During my last pregnancy, it felt as though the whole world slowed its spinning just for me. I moved into a new house with plenty of time to get settled before my belly got too much in the way. My husband was working minimal hours and mostly from home. My job easily faded into the sidelines with an almost reflexive reduction in pressure from my boss and all the previously overwrought demands on my time. I had time to cook, to meditate, to watch every single Giants baseball game of the (losing!) 2011 season. I went to yoga, went for walks, went to farmers markets (yeah, remember having time to curate a grocery list based on seasonal farmers market produce?). My whole life revolved around nurturing the new human life inside of me by way of nurturing myself (and decorating the nursery, of course).
And then came the second pregnancy. This time around, I’m in a job where the only thing I can count on every day is a new layer of stress and another reason to work late. This time around my husband is working as many hours as I am, and traveling almost as much as he’s home. I haven’t so much as yawned at my desk let alone gone to a yoga class, and the only meals I’ve cooked are those that involve removing plastic film from the container before placing it in the oven. And this time around, of course, I spend every last free moment (and unfree moment, because what would modern motherhood be without multitasking) caring for my child – that incredible, radiant and oh so demanding creature that all my first pregnancy nurturing managed to produce.
And yet, despite spending six months in this state of near chaos and near collapse, it’s only recently hit me that maybe, just maybe, I really do need to figure out some way to slow down.
One of my greatest skills in life is my ability to minimize my problems and deny what’s wrong. Am I feeling tired? It’s because I’m not exercising enough, not because I’m six months pregnant and still skating by on the same sleep I got pre-pregnancy. Am I feeling stressed? It’s because I’m not being productive enough at work, not because I actually have an incredibly stressful job.
Physically and emotionally overwhelmed? Well, that just means I’m being a drama queen, not that it’s been just a plain old-fashioned really hard week.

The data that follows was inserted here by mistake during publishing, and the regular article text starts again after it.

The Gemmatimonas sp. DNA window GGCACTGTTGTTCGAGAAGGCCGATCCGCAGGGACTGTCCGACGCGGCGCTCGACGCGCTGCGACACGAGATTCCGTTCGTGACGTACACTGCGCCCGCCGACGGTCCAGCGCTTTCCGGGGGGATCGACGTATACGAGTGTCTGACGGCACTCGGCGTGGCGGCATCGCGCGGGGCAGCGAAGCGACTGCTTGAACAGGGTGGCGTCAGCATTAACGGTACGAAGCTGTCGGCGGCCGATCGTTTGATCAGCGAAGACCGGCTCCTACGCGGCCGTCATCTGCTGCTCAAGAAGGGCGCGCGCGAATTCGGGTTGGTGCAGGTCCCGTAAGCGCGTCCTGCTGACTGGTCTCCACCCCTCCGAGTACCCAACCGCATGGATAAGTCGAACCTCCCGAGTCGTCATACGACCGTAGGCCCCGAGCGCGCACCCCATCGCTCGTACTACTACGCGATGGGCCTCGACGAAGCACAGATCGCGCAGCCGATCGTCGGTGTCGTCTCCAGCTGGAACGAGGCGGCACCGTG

Right around the time I got pregnant, my husband made the move from freelance to full-time employee. The new job has done wonders for our financial stability, but at the very high expense of our domestic stability. He now has to travel a lot, often at a moment’s notice, and always, it would seem, at inconvenient times – inconvenient meaning, for example, in the middle of moving to a new house with a toddler and an uncomfortably pregnant wife.
Last Tuesday, he left for the second time in two weeks, this time to a shoot in a remote part of the world with no access to phone or internet. This was his second trip since we moved two weeks ago, and anyone who has ever moved to a new house with a sleep and transition averse toddler knows the level havoc this sort of disruption can create. The first two nights weren’t awful – I managed to cajole my angel into going to sleep only ninety minutes after her regularly scheduled bedtime (which is to say, ninety minutes after my regularly scheduled catching up on work time).
On the third night, she was angry. Very very angry. Life was not good. By the time sweet Koukla gave up fighting, there would be no night left for me. No catching up on work. No quiet unpacking in the new baby’s nursery. Just total collapse into depressing dreams, then rallying myself for work six hours later.
But it was Friday! The Friday before a big, fun, weekend full of fun toddler things scheduled well in advance with fun toddler parents! The Friday before her cold turned into a cough turned into a fever turned into a Saturday morning spent at urgent care. And so there went the weekend. Poor Koukla – daddy out of town, scary new bedroom, and nobody her own age to play with for a full forty-eight hours.
It was harder on her than it was on me. By Sunday afternoon she was naming her pillows like someone who’s spent too long in solitary confinement, while I, on the other hand, had eventually just thrown in the towel on accomplishing anything remotely productive (so much for work, and so much for this new baby’s bedroom). I decided to soak up as many snuggles as possible, because the one and only upside to my daughter being sick is her return to a baby-like need for extra hugs and affection. Or at least it used to be an upside. I woke up Monday and could quite literally not quite walk. Apparently the bigger I get the less able I am to carry her around the house like the baby she no longer is. Lesson learned, sick day taken, or my version of a sick day at least – which, if I’m honest with myself, is basically no different from a regular day, except I’m at home and wearing sweatpants. Maybe this is part of the problem.
My husband is due back tomorrow. Just in time for Thanksgiving and actually sitting down as a family in our new home, just in time to slow down and give thanks for everything good that’s come to us. It’s okay that my nursery is still a pile of boxes, and it’s okay that I’ll probably use my days off to actually take a day off. This baby needs nurturing. This family needs nurturing. This mama needs nurturing. So here’s to working hard at learning how to not work at all.